Tag Archives: fmri

Commercial fMRI neurobollocks – no, you cannot record your dreams (yet).

Cash cow? No.

Cash cow? I wish! But no.

With thanks to Micah Allen (@neuroconscience) for pointing this one out.

My day job is as an fMRI (functional magnetic resonance imaging) researcher, so you can imagine how tickled I was when I came across a brand-new neurobollocks-peddler who’s chosen to set up shop right on my patch!

Donald H. Marks is a New Jersey doctor who in 2013 set up a company called ‘Millennium Magnetic Technologies’. Readers old enough to remember Geocities sites from the mid-90s will probably derive some pleasant nostalgia from visiting the MMT website, which is refreshingly unencumbered by anything so prosaic as CSS. Anyway, MMT offer a range of services, under the umbrella of “disruptive patented specialty neuro imaging and testing services”. These include the “objective” documentation of pain, forensic interrogation using fMRI, and (most intriguingly) thought and dream recording.

This last one is something that’s expanded on at some length in a breathlessly uncritical article in the hallowed pages of International Business Times (no, me neither). According to the article:

“The recording and storing of thoughts, dreams and memories for future playback – either on a screen or through reliving them in the mind itself – is now being offered as a service by a US-based neurotechnology startup.

Millenium Magnetic Technologies (MMT) is the first company to commercialise the recording of resting state magnetic resonance imaging (MRI) scans, offering clients real-time stream of consciousness and dream recording.”

And he does this using his patented (of course) ‘cognitive engram technology’, and all for the low, low price of $2000 per session.

It’s clear from the article and the MMT website that he’s using some kind of MVPA (multi-voxel pattern analysis) technique with the fMRI data. This technique first came up about 10 years ago, and is based on machine learning algorithms. Briefly, an algorithm is trained, and ‘learns’ to distinguish differences in a set of fMRI data. The algorithm is then tested with a new set of data to see if what it learned can generalise. If the two sets of data contain the same features (e.g.the participant was exposed to the same stimulus in both scans) the algorithm will identify bits of the brain that contain a consistent response. The logic is that if a brain area consistently shows the same pattern of response to a stimulus, that area must be involved in representing some aspect of that stimulus. This family of techniques has turned out to be very useful in lots of ways, but one of the most interesting applications has been in so-called ‘brain-reading’ studies. In a sense, the decoding of the test data makes predictions about the mental state of the participant; it tries to predict what stimulus they were experiencing at the time of the scan. A relatively accessible introduction to these kinds of studies can be found here.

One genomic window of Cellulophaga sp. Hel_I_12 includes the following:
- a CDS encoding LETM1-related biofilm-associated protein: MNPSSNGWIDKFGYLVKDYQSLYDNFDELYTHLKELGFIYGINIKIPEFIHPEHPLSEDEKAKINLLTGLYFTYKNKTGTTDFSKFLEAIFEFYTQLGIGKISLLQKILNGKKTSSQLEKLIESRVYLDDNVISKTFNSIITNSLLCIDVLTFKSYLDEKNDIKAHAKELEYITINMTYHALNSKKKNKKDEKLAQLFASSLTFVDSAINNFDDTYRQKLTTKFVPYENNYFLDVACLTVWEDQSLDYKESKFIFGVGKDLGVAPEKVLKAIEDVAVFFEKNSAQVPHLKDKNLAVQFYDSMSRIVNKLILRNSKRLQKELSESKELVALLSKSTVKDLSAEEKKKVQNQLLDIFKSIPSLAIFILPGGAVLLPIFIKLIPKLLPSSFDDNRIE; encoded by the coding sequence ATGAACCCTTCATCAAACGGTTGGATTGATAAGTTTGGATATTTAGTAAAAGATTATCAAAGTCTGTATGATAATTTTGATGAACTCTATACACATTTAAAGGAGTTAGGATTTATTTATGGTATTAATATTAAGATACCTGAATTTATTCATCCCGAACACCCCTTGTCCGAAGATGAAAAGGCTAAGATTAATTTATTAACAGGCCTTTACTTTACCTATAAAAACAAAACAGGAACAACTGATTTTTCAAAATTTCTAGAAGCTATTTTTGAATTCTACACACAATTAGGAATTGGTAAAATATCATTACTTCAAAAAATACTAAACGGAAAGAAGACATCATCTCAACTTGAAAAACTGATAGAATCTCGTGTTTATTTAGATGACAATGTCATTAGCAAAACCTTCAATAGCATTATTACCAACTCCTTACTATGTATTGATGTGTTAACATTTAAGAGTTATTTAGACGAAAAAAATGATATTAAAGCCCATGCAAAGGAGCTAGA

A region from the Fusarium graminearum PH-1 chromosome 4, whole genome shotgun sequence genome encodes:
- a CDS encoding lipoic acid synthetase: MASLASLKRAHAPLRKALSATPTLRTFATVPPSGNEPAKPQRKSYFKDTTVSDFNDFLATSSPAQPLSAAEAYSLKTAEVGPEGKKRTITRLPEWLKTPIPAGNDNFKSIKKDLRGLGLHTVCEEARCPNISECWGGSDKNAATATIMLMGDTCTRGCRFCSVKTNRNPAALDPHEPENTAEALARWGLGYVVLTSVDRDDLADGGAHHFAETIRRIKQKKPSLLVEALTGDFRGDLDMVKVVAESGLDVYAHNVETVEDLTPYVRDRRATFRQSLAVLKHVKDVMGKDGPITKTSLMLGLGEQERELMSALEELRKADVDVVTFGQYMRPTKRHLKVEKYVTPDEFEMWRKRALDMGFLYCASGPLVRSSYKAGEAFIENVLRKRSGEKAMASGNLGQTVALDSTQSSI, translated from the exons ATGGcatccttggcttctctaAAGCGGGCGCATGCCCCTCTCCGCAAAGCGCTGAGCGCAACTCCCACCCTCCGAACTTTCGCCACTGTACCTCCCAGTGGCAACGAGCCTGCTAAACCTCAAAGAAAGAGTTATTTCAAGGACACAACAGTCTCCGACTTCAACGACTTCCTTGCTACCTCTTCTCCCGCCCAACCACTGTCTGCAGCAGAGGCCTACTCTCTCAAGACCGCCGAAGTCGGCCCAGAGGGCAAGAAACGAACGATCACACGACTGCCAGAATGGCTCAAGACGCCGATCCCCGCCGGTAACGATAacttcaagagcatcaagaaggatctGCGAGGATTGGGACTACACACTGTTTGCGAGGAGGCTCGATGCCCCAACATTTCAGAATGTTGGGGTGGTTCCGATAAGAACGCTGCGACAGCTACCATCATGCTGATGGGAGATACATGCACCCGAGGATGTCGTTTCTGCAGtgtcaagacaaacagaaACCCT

So, the good Dr Marks (who, by the way, has but a single paper using fMRI to his name on Pubmed) is using this technology to read people’s minds. However, needless to say, there are several issues with this. Firstly, to generate even a vaguely accurate solution, these algorithms generally need a great deal of data. The dream decoding study that MMT link to on their website (commentary, original paper) required participants to sleep in the MRI scanner in three-hour blocks, on between seven and ten occasions. Even after all that, the accuracy of the predictive decoding (distinguishing between two pairs of different stimuli, e.g. people vs. buildings) was only between 55 and 60%. Statistically significant, but not terribly impressive, given that the chance level was 50%.

My point here is not to denigrate this particular study (which is honestly, a pretty amazing achievement), it’s to make the point that this technology is not even close to being a practical commercial proposition. These methods are improving all the time, but they’re still a long way from being reliable, convenient, or robust enough to be a true sci-fi style general-purpose mind-reading technology.

This apparently doesn’t bother Dr Marks though. He’s charging people $2000 a session to have their thoughts ‘recorded’ in the vague hope that some kind of future technology will be able to play them back:

“The visual reconstruction is kind of crude right now but the data is definitely there and it will get better. It’s just a matter of refinement,” Marks says. “That information is stored – once you’ve recorded that information it’s there forever. In the future we’ll be able to reconstruct the data we have now much better.”

No. N. O. No. The data is absolutely, categorically not there. Standard fMRI scans these days record using a resolution of 2-3mm. A cubic volume of brain tissue 2-3mm on each side probably contains several hundred thousand neurons, each of which may be responding to different stimuli, or involved in different processes. fMRI is therefore a very, very blunt tool, in terms of capturing the fine detail of what’s going on. It’s like trying to take apart a swiss watch mechanism when the only tool you have is a giant pillow, and you’re wearing boxing gloves. A further complication is that we still have so much to learn about exactly how and where memories are actually represented and stored in the brain. To accurately capture memories, thoughts, and even dreams, we’ll have to use a much, much better brain-recording technology. It’s potentially possible someday (and that ‘someday’ might even be relatively close), but the technology simply hasn’t been invented yet.

So, the idea that you can read someone’s mind in a single session, and preserve their treasured memories on a computer hard disk for future playback is simply hogwash right now. I’m as excited by the possibilities in this area as the next geek, but it’s just not possible right now. Dr Marks is charging people $2000 a pop for a pretty useless service, no matter how optimistic he might be about some mythical kind of future mind-reading playback device.